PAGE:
Concurrent association manager 412 may be coupled to MAC 406 to associate station 400 with multiple coordinators until specifically chosen for active operation within a specific wireless networks. The operations of concurrent association manager are described in more detail with respect to FIG. 5.
FIG. 4B is a block diagram of another embodiment of a station 416. The station 416 includes an Audio/Video interface 402, an Audio/Video (AV) processor 404, a media access controller (MAC) 406, a physical device interface (PHY) 408, a radio module 410, and a concurrent association manager 412. The AV interface 402 may be configured to interface with various data storage medium (e.g., disks, memory cards, etc . . . ). AV processor 404 receives and processes data from AV interface 402. MAC 406 handles generating and parsing physical frames. PHY 408 handles how this data is actually moved to/from the radio module 410. As an example, a wireless specification could support two basic types of PHY: high rate PHY (HRP) and low rate PHY (LRP). Concurrent association manager 412 operates in the same manner as in FIG. 4A.
FIG. 5 is a flow diagram of one embodiment of a method for concurrent association with multiple wireless networks. At 502, on power-up, a station scans and detects available coordinators within range of wireless coordinators. Each wireless coordinator forms its own wireless network. Those of ordinary skills in the art will recognize that there are many types of wireless networks such as WVAN or WLAN among others. At 504, the wireless station is concurrently associated with each wireless coordinator and operates in a sleep mode with respect to each wireless network. Within every association timeout period, the wireless station renews its association with each of the wireless coordinators.
In one embodiment, the wireless station may include a wireless high definition (HD) station for sending high-definition audio, video, and data streams. In another embodiment, the station may conform to wirelessHD™ specification as offered by SiBeam Inc. When the wireless HD station is in sleep mode, it periodically wakes up to listen to each of the coordinators to which it is associated with. While the wireless HD station is in sleep mode, the coordinator queues up all data and control packets destined for the wireless HD station and inform the wireless HD station to wake-up at the next available opportunity. On a periodic wake-up, the wireless HD station checks the coordinator transmissions to see if it needs to stay awake in the wireless network to process data and control packets. When data and control packets are pending at the coordinator, the wireless HD station stays in wake-up state, processes the packets, and goes back to the sleep mode.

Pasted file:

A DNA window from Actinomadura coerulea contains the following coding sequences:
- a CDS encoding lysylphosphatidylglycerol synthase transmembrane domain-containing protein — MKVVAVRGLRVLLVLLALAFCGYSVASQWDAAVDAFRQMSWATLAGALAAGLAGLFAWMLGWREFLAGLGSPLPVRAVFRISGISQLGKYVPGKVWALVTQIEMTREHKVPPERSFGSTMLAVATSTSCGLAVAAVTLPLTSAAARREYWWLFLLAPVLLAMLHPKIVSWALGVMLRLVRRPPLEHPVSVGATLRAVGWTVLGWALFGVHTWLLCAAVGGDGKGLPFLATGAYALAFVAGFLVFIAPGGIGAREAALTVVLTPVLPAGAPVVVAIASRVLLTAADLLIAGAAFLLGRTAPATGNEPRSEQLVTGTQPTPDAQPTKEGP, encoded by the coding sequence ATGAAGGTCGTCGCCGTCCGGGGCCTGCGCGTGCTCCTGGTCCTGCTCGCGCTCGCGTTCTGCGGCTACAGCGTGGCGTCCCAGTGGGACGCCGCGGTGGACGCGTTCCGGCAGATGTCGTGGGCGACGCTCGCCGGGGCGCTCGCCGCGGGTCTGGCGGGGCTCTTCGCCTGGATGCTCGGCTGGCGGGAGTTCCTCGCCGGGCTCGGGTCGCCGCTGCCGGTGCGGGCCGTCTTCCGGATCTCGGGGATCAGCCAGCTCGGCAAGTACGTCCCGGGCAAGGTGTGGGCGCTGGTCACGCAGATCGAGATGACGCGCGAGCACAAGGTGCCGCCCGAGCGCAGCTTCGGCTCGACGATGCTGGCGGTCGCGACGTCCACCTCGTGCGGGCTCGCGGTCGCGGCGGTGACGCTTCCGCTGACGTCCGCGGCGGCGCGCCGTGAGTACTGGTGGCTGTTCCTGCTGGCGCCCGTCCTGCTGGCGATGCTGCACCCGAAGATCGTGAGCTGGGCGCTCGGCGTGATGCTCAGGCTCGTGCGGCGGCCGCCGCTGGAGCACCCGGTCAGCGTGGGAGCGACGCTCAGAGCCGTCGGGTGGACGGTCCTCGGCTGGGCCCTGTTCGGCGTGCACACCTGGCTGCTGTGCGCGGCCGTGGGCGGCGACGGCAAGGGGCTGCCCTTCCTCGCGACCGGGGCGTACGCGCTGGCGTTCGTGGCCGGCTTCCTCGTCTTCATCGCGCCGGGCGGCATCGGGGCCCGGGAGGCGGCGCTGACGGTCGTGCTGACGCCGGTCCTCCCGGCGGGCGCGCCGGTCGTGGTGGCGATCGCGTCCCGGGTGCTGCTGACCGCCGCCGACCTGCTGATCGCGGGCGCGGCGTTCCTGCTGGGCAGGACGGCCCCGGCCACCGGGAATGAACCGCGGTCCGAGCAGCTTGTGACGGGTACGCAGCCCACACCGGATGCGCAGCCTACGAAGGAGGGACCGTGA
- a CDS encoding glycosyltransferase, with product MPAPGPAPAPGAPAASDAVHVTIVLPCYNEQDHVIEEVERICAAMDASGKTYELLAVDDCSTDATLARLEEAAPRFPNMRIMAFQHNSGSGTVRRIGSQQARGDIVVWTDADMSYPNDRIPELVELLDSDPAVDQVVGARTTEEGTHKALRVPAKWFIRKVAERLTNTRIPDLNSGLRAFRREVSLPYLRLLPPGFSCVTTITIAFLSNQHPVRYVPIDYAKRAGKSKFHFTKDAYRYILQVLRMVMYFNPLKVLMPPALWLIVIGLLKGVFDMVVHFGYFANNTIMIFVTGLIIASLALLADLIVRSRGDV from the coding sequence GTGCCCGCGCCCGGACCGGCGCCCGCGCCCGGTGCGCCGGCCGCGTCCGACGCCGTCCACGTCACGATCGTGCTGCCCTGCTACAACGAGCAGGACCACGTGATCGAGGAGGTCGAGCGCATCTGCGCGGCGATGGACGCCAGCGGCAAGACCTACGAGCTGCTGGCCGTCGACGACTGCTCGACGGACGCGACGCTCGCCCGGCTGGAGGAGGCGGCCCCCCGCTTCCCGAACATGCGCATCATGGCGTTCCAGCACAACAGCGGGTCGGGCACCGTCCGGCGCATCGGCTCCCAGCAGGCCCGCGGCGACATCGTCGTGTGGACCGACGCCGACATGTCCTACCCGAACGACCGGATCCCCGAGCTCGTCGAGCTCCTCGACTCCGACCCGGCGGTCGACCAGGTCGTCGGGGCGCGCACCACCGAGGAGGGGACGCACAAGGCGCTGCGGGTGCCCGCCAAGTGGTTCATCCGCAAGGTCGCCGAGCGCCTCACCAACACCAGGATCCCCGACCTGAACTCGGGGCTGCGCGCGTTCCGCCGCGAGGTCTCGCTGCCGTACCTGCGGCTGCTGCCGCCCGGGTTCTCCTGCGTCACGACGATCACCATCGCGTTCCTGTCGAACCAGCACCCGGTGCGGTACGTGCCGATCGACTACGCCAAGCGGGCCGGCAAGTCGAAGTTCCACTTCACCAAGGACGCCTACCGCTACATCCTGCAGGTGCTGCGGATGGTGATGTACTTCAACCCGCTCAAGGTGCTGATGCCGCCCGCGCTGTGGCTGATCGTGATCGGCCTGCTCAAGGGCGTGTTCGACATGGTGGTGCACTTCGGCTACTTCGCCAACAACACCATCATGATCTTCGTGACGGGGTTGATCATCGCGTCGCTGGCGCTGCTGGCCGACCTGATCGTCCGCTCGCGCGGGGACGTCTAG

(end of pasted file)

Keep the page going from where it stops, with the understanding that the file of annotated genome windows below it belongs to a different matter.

At 506, the wireless station detects a selection for operation with respect to one of the wireless coordinator. Those of ordinary skills in the art will recognize that there are many ways of detecting if a station is selected for operation in a WLAN, such a connection request from another station, connection indication from the present station, user input at the station, etc . . .
At 508, if the wireless station is selected for operation in one of the wireless network, it dissociates itself from all other wireless networks and relinquishes the sleep mode operation in the previously selected wireless network. At 509, the wireless station detects the completion of the operation (for example, an AV operation) in the selected wireless network. At 510, when the wireless station completes the operation in the selected wireless network, it re-associates with all available wireless coordinators at that time, and puts itself into sleep mode with respect to each wireless network.
In the description, numerous details are set forth to provide a more thorough explanation of the present invention. It will be apparent, however, to one skilled in the art, that the present invention may be practiced without these specific details. In other instances, well-known structures and devices are shown in block diagram form, rather than in detail, in order to avoid obscuring the present invention.